By: Kwame Fisher-Jones
In a draft full of potential NBA stars the Kentucky Wildcats' De’Aaron Fox is shining the brightest. And hopefully the 76ers' brass is taking notice.
It is virtually impossible to fully assess a player’s NBA future from one game’s performance, however their competitive grit can be judged in one game or a singular moment. Meaning a player’s mental toughness and heart are much more difficult to assess then their basketball skill set. In short, there aint no math equation that tells you if a cat has heart or not.
There are, however, those defining moments that resonate with special talents, and in most cases (not all) provide perspective into the capability of elevating their game. The NCAA Tournament is not the be-all and end-all in determining what beats in a player’s chest, but when a freshman without hesitation nails the biggest shot in the history of their university or a highly touted guard misses two of the most critical free throws in their university’s history those moments cannot be ignored.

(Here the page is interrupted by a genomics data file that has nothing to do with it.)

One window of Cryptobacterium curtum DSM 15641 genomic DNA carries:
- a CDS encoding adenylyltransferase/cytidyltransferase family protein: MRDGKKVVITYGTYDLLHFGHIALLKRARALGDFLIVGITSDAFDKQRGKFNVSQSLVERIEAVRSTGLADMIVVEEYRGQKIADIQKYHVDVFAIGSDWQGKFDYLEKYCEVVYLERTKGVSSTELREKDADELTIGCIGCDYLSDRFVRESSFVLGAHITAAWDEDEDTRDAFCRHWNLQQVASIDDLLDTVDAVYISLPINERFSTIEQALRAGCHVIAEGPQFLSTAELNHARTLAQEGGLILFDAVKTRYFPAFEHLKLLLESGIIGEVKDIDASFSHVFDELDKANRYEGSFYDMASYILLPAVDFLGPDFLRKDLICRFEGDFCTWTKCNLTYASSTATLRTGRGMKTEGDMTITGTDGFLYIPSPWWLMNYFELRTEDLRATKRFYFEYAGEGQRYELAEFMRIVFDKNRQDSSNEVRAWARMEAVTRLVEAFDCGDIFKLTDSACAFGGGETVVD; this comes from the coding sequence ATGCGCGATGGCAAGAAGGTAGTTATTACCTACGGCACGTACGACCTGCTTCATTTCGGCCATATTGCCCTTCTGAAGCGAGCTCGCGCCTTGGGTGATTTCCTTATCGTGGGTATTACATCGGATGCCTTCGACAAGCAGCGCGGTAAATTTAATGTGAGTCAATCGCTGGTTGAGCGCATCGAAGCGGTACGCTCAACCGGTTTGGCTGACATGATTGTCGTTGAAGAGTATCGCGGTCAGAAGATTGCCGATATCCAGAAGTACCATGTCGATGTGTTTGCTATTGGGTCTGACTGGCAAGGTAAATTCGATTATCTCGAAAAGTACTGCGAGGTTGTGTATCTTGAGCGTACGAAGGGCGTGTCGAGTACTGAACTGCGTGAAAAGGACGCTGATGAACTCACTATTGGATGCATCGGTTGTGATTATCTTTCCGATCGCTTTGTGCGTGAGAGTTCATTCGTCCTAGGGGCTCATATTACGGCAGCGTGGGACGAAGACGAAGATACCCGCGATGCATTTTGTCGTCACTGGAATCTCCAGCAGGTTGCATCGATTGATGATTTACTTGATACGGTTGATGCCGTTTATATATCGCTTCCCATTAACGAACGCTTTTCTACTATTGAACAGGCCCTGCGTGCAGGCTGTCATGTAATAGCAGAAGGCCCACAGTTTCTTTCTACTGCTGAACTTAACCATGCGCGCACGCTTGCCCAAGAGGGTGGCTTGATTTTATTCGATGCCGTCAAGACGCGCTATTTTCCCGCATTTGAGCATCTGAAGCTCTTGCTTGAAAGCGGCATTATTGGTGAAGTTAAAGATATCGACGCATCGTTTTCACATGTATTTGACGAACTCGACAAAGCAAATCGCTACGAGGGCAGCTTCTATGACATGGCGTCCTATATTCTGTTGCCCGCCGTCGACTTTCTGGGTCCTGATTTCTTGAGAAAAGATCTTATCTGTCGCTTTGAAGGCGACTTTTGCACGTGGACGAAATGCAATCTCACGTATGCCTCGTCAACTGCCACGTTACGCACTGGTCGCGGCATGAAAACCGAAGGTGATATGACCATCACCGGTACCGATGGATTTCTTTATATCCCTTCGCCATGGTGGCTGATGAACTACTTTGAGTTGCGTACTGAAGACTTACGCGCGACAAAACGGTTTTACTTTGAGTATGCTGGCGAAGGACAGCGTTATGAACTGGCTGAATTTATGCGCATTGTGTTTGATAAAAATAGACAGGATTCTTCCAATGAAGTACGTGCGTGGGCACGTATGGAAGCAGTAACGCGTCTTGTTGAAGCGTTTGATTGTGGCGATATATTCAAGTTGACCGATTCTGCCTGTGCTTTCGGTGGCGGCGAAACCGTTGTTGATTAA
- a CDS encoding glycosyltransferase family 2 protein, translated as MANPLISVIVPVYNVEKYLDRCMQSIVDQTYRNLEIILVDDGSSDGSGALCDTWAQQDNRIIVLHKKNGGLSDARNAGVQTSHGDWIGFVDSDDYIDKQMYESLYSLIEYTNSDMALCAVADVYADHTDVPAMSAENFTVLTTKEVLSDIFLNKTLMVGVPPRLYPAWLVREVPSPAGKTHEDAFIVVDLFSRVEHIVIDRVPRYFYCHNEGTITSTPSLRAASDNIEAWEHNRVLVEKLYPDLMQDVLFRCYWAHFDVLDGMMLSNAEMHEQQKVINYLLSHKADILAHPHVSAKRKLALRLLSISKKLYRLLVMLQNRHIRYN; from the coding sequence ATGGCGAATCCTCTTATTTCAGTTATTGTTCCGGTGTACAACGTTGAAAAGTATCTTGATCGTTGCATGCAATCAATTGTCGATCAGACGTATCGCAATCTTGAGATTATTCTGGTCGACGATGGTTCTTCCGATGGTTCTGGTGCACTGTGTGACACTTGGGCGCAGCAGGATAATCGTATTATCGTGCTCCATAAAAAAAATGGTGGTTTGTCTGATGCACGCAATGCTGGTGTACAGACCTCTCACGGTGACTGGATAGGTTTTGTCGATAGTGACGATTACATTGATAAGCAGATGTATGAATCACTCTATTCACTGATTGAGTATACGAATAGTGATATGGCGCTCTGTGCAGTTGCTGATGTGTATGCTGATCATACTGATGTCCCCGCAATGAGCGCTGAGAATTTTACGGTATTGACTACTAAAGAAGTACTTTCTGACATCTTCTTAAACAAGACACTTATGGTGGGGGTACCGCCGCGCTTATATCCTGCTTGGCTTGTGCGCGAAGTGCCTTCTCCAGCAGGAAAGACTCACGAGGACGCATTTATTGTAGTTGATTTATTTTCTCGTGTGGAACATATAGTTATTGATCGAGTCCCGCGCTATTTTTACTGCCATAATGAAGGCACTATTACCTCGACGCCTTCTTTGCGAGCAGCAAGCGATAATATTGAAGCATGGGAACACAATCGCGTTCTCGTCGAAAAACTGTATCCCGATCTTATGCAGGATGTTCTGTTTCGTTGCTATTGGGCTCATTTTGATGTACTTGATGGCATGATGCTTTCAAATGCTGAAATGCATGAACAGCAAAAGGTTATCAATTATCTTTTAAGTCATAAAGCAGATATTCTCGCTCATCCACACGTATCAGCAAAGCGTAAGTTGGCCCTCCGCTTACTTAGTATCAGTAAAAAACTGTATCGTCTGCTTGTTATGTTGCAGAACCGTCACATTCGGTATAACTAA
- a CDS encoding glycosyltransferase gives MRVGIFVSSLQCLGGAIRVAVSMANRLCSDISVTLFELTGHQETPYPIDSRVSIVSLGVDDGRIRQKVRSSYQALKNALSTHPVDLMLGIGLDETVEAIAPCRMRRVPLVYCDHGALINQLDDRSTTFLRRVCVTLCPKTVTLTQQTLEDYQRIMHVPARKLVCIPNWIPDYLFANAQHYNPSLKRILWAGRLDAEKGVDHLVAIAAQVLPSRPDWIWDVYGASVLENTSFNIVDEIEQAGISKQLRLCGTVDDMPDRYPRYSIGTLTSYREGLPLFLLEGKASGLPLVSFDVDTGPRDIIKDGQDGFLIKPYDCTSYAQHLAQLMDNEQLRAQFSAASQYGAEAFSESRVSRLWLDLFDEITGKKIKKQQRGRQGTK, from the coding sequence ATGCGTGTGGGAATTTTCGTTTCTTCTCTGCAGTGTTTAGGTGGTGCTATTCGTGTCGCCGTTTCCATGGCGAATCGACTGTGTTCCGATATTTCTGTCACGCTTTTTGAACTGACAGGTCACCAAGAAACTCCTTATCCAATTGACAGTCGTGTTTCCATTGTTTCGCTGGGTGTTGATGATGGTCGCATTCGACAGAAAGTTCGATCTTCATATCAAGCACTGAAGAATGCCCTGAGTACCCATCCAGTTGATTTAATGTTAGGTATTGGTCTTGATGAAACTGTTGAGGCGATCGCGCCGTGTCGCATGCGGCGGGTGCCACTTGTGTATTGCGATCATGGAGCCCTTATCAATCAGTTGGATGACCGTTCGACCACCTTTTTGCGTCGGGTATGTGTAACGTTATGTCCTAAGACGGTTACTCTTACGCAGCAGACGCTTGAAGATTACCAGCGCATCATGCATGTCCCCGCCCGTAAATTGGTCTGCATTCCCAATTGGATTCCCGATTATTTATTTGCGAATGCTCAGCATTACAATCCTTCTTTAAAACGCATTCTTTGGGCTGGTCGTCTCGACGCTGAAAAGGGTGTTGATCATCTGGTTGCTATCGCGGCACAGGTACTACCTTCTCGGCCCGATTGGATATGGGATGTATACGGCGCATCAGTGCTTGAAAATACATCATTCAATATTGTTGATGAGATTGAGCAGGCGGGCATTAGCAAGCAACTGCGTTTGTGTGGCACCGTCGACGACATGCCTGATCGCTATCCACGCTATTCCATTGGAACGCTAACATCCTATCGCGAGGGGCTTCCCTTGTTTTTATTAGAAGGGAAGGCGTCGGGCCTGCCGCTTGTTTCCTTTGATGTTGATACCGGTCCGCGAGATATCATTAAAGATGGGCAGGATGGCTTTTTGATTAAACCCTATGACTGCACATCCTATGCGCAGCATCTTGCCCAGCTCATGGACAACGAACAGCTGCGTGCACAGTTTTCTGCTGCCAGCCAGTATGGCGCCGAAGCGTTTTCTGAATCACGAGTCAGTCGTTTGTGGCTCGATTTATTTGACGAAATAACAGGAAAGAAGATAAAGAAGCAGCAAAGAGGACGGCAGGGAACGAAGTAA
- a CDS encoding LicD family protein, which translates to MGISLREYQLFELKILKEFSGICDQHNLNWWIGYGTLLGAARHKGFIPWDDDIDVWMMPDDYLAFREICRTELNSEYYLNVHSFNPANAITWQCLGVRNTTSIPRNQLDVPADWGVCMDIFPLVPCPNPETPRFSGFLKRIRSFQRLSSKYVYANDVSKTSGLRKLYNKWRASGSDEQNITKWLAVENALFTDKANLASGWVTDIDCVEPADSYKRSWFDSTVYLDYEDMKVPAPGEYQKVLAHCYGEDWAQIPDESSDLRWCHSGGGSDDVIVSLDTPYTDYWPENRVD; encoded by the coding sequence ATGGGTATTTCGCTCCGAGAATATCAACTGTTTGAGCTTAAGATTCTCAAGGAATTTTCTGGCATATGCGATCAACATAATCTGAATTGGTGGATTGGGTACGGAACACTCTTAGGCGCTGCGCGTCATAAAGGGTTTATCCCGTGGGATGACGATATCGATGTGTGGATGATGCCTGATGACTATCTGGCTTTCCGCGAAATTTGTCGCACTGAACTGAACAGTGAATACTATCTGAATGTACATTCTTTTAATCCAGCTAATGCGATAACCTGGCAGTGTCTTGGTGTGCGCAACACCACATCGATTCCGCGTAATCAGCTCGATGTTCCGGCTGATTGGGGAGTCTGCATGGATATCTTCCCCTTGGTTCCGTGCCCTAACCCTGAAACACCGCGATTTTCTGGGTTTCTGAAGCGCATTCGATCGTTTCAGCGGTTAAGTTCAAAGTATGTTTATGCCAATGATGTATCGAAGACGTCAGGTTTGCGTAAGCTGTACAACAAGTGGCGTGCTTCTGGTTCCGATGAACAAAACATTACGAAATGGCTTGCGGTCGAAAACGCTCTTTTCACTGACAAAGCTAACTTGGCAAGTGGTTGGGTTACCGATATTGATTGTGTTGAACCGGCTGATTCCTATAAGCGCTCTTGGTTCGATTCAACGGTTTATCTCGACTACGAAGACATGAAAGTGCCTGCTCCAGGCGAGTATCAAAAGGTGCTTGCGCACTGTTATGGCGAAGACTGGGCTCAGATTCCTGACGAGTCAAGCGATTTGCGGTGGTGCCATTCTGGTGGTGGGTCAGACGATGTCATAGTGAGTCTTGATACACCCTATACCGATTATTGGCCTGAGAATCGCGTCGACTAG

The "Leader of Lexington" had his moment and by thriving in said moment showed why he is best suited to lead the Philadelphia 76ers.
The date was March 24th, but the Kentucky guard’s mind were still on a December 3rd loss. The Wildcats were defeated 97 – 92 that night by the very UCLA Bruins team they were moments away from facing this very night. Fox was determined to not just win the current contest, but in some weird chemically unbalanced athlete way of thinking the guard was also going to win the game in December as well. That is the mindset the 76ers NEED to have in order to escape NBA purgatory.